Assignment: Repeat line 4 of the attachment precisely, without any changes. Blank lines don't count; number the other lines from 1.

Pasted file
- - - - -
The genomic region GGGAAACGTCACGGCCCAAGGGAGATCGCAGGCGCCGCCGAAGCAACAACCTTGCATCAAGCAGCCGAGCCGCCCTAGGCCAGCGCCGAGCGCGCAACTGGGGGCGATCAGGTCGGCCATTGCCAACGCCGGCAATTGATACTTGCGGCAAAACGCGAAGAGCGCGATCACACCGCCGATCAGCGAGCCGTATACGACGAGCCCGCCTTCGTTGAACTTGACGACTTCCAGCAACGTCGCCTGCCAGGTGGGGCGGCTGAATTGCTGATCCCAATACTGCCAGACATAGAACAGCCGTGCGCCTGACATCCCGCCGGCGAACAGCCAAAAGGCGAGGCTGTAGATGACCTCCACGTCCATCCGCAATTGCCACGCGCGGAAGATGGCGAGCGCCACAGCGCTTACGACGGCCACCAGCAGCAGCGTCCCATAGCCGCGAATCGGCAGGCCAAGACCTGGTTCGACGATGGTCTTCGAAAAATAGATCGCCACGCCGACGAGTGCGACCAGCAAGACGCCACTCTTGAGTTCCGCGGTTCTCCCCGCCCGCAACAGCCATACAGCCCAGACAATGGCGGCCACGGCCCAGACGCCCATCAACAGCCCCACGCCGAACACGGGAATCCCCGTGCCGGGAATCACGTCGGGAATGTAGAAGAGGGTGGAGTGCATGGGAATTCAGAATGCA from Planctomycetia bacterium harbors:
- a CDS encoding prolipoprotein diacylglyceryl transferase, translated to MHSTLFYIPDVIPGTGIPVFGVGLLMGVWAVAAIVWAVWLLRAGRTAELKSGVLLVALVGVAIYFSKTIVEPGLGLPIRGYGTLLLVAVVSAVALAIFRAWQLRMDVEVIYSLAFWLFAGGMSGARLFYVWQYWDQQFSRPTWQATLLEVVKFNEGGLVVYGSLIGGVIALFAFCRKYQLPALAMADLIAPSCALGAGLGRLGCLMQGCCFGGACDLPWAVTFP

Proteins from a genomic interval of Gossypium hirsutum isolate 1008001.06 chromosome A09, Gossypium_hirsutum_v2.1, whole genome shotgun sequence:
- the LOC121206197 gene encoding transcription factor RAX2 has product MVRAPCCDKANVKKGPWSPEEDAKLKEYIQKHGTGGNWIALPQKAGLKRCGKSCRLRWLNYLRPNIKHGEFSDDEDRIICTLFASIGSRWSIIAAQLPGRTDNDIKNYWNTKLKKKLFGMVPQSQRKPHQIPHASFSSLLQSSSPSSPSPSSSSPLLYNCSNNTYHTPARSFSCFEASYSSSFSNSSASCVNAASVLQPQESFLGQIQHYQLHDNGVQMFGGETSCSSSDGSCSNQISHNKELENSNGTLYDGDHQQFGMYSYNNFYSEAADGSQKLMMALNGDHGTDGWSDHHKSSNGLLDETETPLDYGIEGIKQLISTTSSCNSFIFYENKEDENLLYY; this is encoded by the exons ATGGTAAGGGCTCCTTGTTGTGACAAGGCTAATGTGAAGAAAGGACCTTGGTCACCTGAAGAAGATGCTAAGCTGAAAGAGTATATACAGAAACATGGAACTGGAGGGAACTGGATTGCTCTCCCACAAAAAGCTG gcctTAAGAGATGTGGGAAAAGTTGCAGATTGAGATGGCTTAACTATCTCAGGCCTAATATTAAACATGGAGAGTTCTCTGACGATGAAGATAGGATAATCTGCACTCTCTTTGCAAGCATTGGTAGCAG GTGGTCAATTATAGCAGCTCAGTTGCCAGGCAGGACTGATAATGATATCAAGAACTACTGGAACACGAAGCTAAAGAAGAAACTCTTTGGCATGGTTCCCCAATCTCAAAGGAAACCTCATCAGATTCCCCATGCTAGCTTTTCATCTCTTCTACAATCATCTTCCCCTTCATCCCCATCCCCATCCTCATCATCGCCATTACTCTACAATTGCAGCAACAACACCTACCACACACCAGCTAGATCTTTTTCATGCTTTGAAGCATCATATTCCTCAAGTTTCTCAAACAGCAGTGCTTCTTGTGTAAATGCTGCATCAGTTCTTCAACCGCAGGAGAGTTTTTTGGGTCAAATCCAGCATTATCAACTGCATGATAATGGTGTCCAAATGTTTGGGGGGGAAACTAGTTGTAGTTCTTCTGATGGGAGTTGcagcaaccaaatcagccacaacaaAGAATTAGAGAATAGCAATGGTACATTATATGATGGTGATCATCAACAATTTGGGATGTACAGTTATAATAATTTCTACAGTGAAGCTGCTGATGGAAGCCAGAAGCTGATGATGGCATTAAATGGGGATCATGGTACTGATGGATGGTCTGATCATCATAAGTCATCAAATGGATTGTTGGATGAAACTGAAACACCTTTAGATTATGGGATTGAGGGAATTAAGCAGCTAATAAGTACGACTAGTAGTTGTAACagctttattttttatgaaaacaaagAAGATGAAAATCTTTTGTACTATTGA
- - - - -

- the LOC121206197 gene encoding transcription factor RAX2 has product MVRAPCCDKANVKKGPWSPEEDAKLKEYIQKHGTGGNWIALPQKAGLKRCGKSCRLRWLNYLRPNIKHGEFSDDEDRIICTLFASIGSRWSIIAAQLPGRTDNDIKNYWNTKLKKKLFGMVPQSQRKPHQIPHASFSSLLQSSSPSSPSPSSSSPLLYNCSNNTYHTPARSFSCFEASYSSSFSNSSASCVNAASVLQPQESFLGQIQHYQLHDNGVQMFGGETSCSSSDGSCSNQISHNKELENSNGTLYDGDHQQFGMYSYNNFYSEAADGSQKLMMALNGDHGTDGWSDHHKSSNGLLDETETPLDYGIEGIKQLISTTSSCNSFIFYENKEDENLLYY; this is encoded by the exons ATGGTAAGGGCTCCTTGTTGTGACAAGGCTAATGTGAAGAAAGGACCTTGGTCACCTGAAGAAGATGCTAAGCTGAAAGAGTATATACAGAAACATGGAACTGGAGGGAACTGGATTGCTCTCCCACAAAAAGCTG gcctTAAGAGATGTGGGAAAAGTTGCAGATTGAGATGGCTTAACTATCTCAGGCCTAATATTAAACATGGAGAGTTCTCTGACGATGAAGATAGGATAATCTGCACTCTCTTTGCAAGCATTGGTAGCAG GTGGTCAATTATAGCAGCTCAGTTGCCAGGCAGGACTGATAATGATATCAAGAACTACTGGAACACGAAGCTAAAGAAGAAACTCTTTGGCATGGTTCCCCAATCTCAAAGGAAACCTCATCAGATTCCCCATGCTAGCTTTTCATCTCTTCTACAATCATCTTCCCCTTCATCCCCATCCCCATCCTCATCATCGCCATTACTCTACAATTGCAGCAACAACACCTACCACACACCAGCTAGATCTTTTTCATGCTTTGAAGCATCATATTCCTCAAGTTTCTCAAACAGCAGTGCTTCTTGTGTAAATGCTGCATCAGTTCTTCAACCGCAGGAGAGTTTTTTGGGTCAAATCCAGCATTATCAACTGCATGATAATGGTGTCCAAATGTTTGGGGGGGAAACTAGTTGTAGTTCTTCTGATGGGAGTTGcagcaaccaaatcagccacaacaaAGAATTAGAGAATAGCAATGGTACATTATATGATGGTGATCATCAACAATTTGGGATGTACAGTTATAATAATTTCTACAGTGAAGCTGCTGATGGAAGCCAGAAGCTGATGATGGCATTAAATGGGGATCATGGTACTGATGGATGGTCTGATCATCATAAGTCATCAAATGGATTGTTGGATGAAACTGAAACACCTTTAGATTATGGGATTGAGGGAATTAAGCAGCTAATAAGTACGACTAGTAGTTGTAACagctttattttttatgaaaacaaagAAGATGAAAATCTTTTGTACTATTGA